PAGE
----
Improvement in middle cerebral artery structure and endothelial function in stroke-prone spontaneously hypertensive rats after macrophage depletion

Paulo W. Pires, Saavia S. Girgla, Jonathon L. Mcclain, Norbert E. Kaminski, Nico van Rooijen, Anne M. Dorrance

Research output: Contribution to journalArticlepeer-review

29 Scopus citations

Abstract

Background: Inflammation is involved in the pathogenesis of hypertension. Hypertensive animals have an increased number of perivascular macrophages in cerebral arteries. Macrophages might be involved in remodeling of the cerebral vasculature. We hypothesized that peripheral macrophage depletion would improve MCA structure and function in hypertensive rats. Methods: For macrophage depletion, six-week-old stroke-prone spontaneously hypertensive rats (SHRSP) were treated with CLOD, 10 mL/kg every three or four days, i.p., or vehicle (PBS lipo). MCA structure and function were analyzed by pressure and wire myography. Results: Blood pressure was not affected by CLOD. The number of perivascular CD163-positive cells per microscopic field was reduced in the brain of SHRSP+CLOD. CLOD treatment caused an improvement in endothelium-dependent dilation after intralumenal perfusion of ADP and incubation with Ach. Inhibition of NO production blunted the Ach response, and endothelium-independent dilation was not altered. At an intralumenal pressure of 80 mmHg, MCA from SHRSP+CLOD showed increased lumen diameter, decreased wall thickness, and wall-to-lumen ratio. Cross-sectional area of pial arterioles from SHRSP+CLOD was higher than PBS lipo. Conclusions: These results suggest that macrophage depletion attenuates MCA remodeling and improves MCA endothelial function in SHRSP.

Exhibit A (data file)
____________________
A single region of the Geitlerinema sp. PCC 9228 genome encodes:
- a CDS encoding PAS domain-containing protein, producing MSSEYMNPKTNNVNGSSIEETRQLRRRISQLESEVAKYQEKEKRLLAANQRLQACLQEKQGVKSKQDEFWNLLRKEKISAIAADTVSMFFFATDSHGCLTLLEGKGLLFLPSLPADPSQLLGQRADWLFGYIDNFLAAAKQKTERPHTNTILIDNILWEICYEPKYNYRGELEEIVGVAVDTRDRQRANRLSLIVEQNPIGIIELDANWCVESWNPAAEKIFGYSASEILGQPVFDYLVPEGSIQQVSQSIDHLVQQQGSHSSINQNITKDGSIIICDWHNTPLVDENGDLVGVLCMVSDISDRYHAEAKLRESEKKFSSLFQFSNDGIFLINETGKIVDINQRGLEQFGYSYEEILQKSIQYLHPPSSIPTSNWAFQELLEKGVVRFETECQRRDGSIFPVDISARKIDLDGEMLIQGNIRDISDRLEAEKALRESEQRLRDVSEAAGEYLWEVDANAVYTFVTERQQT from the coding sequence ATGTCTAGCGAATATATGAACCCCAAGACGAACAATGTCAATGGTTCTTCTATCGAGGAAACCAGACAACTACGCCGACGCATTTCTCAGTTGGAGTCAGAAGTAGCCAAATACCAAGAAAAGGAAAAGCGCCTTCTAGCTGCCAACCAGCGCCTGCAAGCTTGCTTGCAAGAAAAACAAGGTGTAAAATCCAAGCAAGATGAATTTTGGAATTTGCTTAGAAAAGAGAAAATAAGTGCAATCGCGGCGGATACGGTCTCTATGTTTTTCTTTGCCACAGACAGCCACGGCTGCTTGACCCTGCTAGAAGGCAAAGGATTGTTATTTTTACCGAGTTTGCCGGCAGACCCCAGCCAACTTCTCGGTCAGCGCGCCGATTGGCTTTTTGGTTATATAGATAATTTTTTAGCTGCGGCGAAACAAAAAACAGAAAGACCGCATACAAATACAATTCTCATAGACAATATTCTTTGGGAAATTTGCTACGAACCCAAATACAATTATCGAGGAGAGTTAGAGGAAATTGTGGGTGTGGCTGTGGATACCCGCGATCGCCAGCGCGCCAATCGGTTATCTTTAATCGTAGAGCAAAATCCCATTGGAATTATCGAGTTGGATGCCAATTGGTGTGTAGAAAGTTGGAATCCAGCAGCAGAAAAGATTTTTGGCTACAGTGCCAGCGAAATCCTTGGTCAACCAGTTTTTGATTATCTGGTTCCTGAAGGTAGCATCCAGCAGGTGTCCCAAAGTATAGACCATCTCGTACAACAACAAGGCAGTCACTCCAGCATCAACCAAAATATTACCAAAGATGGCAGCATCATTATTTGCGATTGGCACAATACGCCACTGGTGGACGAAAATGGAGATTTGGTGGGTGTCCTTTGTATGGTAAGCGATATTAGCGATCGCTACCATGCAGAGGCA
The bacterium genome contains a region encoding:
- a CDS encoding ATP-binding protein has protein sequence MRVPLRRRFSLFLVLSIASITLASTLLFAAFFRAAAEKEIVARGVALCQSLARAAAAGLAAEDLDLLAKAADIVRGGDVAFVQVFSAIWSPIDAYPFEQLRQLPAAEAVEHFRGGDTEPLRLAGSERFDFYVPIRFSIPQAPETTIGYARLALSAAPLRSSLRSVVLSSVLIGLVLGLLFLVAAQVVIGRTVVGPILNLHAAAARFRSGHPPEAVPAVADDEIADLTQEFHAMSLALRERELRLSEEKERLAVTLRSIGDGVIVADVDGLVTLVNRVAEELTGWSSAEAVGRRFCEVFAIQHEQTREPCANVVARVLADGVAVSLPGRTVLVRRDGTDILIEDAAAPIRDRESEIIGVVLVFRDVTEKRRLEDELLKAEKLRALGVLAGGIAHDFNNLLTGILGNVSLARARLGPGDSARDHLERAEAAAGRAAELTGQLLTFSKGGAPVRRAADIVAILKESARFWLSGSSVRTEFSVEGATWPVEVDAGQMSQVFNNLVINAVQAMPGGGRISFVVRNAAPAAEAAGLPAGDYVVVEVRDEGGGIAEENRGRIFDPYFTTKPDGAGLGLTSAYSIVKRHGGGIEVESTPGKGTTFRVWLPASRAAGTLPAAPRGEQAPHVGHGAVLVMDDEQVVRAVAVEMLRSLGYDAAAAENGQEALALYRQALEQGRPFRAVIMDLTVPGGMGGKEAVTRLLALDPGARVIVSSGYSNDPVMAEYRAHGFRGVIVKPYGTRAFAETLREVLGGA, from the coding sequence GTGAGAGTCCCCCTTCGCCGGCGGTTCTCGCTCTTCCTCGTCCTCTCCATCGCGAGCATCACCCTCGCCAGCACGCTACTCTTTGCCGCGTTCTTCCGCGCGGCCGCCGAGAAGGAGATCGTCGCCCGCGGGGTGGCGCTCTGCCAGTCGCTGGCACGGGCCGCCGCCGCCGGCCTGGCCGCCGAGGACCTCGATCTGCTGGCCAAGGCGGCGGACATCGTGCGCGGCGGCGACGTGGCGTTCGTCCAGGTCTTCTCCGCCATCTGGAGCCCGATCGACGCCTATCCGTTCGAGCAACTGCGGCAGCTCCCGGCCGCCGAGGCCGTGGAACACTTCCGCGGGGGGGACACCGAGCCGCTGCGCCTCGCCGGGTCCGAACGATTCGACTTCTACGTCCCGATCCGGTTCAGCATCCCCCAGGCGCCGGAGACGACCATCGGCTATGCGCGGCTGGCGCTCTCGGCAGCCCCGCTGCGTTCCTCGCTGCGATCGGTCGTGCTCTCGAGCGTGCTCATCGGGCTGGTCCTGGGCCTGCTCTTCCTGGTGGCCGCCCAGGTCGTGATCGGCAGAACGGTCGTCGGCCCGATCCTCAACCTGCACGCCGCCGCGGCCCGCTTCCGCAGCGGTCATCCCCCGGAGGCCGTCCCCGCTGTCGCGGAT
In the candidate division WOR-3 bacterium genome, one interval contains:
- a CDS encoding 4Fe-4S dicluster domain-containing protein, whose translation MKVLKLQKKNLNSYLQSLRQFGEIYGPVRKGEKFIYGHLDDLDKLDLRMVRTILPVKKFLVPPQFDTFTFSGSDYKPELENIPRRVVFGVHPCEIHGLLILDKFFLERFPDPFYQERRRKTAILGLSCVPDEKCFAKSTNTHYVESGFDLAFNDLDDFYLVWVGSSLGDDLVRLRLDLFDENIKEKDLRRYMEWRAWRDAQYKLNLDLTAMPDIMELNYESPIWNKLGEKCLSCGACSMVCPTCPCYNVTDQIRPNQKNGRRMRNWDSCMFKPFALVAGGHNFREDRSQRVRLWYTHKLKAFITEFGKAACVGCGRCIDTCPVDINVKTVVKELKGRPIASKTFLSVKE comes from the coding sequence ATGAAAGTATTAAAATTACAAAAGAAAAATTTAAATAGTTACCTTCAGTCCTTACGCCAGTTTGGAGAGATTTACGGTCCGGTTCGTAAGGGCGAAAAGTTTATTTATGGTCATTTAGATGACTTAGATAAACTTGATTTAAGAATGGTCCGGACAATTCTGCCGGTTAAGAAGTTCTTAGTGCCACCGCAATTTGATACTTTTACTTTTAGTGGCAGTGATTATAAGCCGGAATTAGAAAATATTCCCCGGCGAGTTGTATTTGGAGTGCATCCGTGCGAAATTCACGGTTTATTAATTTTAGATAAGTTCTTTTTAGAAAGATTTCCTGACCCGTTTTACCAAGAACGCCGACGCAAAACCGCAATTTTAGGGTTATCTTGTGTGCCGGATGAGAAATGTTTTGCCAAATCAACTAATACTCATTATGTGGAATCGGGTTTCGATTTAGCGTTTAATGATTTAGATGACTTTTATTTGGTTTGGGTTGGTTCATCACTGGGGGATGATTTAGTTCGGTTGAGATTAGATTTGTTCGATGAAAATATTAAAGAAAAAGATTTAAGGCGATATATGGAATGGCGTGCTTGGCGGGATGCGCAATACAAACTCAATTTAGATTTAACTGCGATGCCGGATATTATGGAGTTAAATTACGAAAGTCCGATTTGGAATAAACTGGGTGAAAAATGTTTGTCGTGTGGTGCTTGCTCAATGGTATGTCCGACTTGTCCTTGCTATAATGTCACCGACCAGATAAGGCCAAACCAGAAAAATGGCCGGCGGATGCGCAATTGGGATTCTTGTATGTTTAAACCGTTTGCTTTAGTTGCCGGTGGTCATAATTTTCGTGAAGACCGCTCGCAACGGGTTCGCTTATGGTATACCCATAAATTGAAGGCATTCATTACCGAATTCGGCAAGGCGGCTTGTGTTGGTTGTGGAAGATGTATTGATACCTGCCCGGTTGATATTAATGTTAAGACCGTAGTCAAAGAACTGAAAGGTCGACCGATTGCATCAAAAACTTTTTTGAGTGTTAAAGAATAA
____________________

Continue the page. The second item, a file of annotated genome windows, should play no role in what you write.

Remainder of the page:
Original languageEnglish (US)
Pages (from-to)650-661
Number of pages12
JournalMicrocirculation
Volume20
Issue number7
DOIs
StatePublished - Oct 2013
Externally publishedYes

Keywords

  • Endothelium-dependent vasodilation
  • Hypertension
  • Liposome-encapsulated clodronate
  • Middle cerebral artery
  • Vascular remodeling

ASJC Scopus subject areas

  • Physiology
  • Molecular Biology
  • Cardiology and Cardiovascular Medicine
  • Physiology (medical)

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